SFU students to develop zero-emissions retrofit for Stanley Park Train
By Cindy Li
With the goal of a more sustainable future and an openness for collaboration to bring innovative problem-solving projects to fruition, SFU’s first cohort from the School of Sustainable Energy Engineering, CityStudio Vancouver and the City of Vancouver are working together to electrify the Stanley Park Train. The student team made up of Mackenzie Calder, Thomas Hruby, Felipe Patarroyo Singh and Pamela Subia are applying their engineering skills to retrofit a gasoline engine to an emissions-free power unit as part of this goal.
“Our instructor, Zafar Adeel, presented us with a few ideas for SEE’s first capstone project,” says Calder who ensured deliverables and timelines were met for the project. “It was an easy decision for us to choose among the list of ideas on designing an electric motor to be retrofitted to the Stanley Park Train due to the impact it would have.”
Currently, the train undergoes frequent maintenance due to age as it continues to use the original gas engine from the 1960s. It also emits non-desirable smells and exhaust from the fossil fuel used. In the winter of 2021, 24 service calls were made alone for the Stanley Park Train in a span of 30 days.
“With a commitment to making Vancouver a greener city, electrifying the beloved train is a step forward in meeting the city’s sustainability goals,” says Singh, who ensured that the design met industry standards.
“The motor design will be powered using lithium-ion battery, sized to fit the constraints of a single car train and will have software to communicate with all the electrical components seamlessly,” says Singh. “Just as important, we also designed the motor to meet safety and professional industry standards.”
“Switching to an electric motor will also reduce greenhouse gas emissions, eliminate the smell caused by the exhaust, and substantially reduce the maintenance cost,” adds Calder.
While the engine will switch from gasoline to an emissions-free power unit, the train will retain its look and feel to maintain the experience for its users.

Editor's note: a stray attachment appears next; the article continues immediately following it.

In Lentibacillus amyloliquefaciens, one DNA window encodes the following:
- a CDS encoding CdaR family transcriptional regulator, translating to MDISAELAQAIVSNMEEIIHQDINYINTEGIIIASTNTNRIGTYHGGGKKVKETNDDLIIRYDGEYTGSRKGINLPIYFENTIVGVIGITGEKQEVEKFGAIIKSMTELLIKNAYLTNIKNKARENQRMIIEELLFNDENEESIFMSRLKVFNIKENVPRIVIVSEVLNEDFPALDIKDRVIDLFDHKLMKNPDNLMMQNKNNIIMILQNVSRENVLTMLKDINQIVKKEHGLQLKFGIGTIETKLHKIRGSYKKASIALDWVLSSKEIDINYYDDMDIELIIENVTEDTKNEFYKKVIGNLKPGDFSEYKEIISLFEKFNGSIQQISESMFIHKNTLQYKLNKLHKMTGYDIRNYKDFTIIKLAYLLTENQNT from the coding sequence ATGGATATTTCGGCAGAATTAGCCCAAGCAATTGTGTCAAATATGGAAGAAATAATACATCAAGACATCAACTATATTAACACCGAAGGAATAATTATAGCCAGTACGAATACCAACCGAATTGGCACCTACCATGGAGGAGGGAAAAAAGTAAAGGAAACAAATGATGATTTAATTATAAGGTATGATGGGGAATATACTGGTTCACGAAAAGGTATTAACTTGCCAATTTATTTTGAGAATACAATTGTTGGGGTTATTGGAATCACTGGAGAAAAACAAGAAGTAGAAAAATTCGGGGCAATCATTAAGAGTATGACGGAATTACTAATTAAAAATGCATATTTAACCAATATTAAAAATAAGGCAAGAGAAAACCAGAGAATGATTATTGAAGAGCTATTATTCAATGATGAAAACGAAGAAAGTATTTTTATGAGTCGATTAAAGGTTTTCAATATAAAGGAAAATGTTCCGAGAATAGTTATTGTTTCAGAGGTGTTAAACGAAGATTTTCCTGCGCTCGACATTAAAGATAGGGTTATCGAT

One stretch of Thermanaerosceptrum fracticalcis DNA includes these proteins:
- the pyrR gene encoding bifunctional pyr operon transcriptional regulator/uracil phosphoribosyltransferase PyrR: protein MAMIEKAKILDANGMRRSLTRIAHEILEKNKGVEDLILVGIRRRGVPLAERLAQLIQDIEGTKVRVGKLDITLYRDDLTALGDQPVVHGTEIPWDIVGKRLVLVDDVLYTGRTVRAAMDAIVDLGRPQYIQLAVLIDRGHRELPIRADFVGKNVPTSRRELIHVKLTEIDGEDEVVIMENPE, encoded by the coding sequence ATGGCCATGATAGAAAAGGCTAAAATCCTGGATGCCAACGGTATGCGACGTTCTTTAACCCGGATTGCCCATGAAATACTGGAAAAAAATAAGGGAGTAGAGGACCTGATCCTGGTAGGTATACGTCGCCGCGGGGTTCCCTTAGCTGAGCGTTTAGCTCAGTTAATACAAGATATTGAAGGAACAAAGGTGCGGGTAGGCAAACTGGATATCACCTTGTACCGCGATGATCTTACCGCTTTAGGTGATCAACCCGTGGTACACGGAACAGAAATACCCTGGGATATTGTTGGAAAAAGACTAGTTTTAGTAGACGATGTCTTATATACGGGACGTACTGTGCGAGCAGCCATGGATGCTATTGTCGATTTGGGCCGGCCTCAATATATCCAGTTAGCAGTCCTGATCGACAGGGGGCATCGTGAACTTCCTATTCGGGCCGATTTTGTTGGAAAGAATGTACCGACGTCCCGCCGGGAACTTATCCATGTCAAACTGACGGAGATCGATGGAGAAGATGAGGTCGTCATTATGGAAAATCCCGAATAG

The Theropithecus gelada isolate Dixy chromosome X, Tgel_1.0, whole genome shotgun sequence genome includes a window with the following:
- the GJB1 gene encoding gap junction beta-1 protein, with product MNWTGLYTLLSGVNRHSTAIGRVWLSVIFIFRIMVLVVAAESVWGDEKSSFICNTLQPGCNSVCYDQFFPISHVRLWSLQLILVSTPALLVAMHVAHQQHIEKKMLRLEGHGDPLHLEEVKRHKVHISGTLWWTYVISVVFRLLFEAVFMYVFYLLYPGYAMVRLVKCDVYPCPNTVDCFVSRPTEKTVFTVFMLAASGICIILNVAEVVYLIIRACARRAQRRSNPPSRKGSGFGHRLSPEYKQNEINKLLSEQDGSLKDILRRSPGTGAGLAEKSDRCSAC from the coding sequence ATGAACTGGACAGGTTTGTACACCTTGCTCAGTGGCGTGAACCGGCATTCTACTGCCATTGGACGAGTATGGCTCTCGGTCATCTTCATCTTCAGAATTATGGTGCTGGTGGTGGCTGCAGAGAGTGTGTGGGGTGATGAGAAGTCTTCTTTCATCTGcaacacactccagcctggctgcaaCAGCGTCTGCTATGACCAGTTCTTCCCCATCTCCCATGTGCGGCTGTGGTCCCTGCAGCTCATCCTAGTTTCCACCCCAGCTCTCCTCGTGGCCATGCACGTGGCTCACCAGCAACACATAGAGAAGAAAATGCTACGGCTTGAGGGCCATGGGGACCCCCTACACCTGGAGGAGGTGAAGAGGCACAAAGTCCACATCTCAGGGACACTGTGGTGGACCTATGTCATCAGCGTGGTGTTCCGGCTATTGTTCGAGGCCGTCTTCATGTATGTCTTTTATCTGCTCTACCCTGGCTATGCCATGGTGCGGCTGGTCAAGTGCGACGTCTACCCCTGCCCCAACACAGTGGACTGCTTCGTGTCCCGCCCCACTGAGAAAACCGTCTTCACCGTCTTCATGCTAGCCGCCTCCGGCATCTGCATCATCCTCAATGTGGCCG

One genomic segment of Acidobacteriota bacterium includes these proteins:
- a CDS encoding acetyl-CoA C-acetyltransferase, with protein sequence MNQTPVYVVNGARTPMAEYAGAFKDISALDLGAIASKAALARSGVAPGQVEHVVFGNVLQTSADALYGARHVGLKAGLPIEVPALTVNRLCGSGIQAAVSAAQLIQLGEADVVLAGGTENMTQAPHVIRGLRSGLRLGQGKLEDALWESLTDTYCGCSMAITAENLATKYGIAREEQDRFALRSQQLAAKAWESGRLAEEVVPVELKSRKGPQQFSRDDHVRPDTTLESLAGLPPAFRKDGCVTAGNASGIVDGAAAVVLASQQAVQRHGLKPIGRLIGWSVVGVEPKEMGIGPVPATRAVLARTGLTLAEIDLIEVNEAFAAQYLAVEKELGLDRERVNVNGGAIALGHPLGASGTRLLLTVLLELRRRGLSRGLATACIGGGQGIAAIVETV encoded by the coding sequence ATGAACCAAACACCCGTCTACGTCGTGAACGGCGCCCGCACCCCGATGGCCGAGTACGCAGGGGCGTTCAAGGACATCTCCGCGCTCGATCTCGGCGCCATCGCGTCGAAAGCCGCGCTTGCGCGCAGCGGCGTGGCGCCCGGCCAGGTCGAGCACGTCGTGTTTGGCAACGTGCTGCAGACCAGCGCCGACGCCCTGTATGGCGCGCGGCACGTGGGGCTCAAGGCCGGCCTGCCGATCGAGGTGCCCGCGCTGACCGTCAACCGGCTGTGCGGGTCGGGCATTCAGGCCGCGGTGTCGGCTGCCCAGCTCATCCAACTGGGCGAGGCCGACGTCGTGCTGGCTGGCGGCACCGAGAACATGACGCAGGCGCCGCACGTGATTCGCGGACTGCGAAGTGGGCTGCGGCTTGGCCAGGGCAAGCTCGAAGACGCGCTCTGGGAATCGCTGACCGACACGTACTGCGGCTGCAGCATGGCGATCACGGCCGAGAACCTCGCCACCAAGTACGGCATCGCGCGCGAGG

“For every decision made and parts chosen for the design, we had to justify why we made the decisions we made, provide updated reports on a regular basis, followed by more modifications as we received feedback,” says Hruby, who liaised with various suppliers and manufacturers.
Their design first garnered attention in CityStudio’s bi-annual HUBBUB showcase, an event that brings together city staff, faculty and students to feature students’ projects that address Vancouver’s most pressing issues. The student team won first place for their idea and design of an electric motor for the train.
“It was a wonderful experience to see how our skills became relevant, how the mechanical and electrical parts are related and interlinked, and how everything needs to be connected to each other to make a whole system,” says Subia, who worked on the implementation of the motor to the train and how it will work out in the physical vehicle.
A SEE capstone project comprises two semesters and provides an opportunity to fourth-year students to apply their skills and knowledge to a project of their choosing.
“It has been an exciting process to work with this team of students, who were the first to apply to our new SEE program and some of whom will be the first to graduate from the program this fall, with the opportunity to work on a project that involves the iconic Stanley Park Train,” says Adeel, SEE professor of professional practice and instructor for the SEE 410W and SEE 411 capstone courses.
Since the approval of the design, the City of Vancouver has ordered parts to test and retrofit the locomotive. Due to supply-chains issues, the parts required for the prototype retrofit will be arriving in the coming week. As these students are set to graduate this fall, a second team of students will be stepping in to move the project forward through a continued collaboration between SFU, CityStudio Vancouver and City of Vancouver will continue to move the project forward.
“We are passing the project to fellow SEE students who we’ve worked with closely and this gives us assurance that the project is in good hands,” says Calder.
A physical prototype is aimed to be ready by early next year. Once ready, the prototype will be handed to the City of Vancouver for field testing and safety approvals.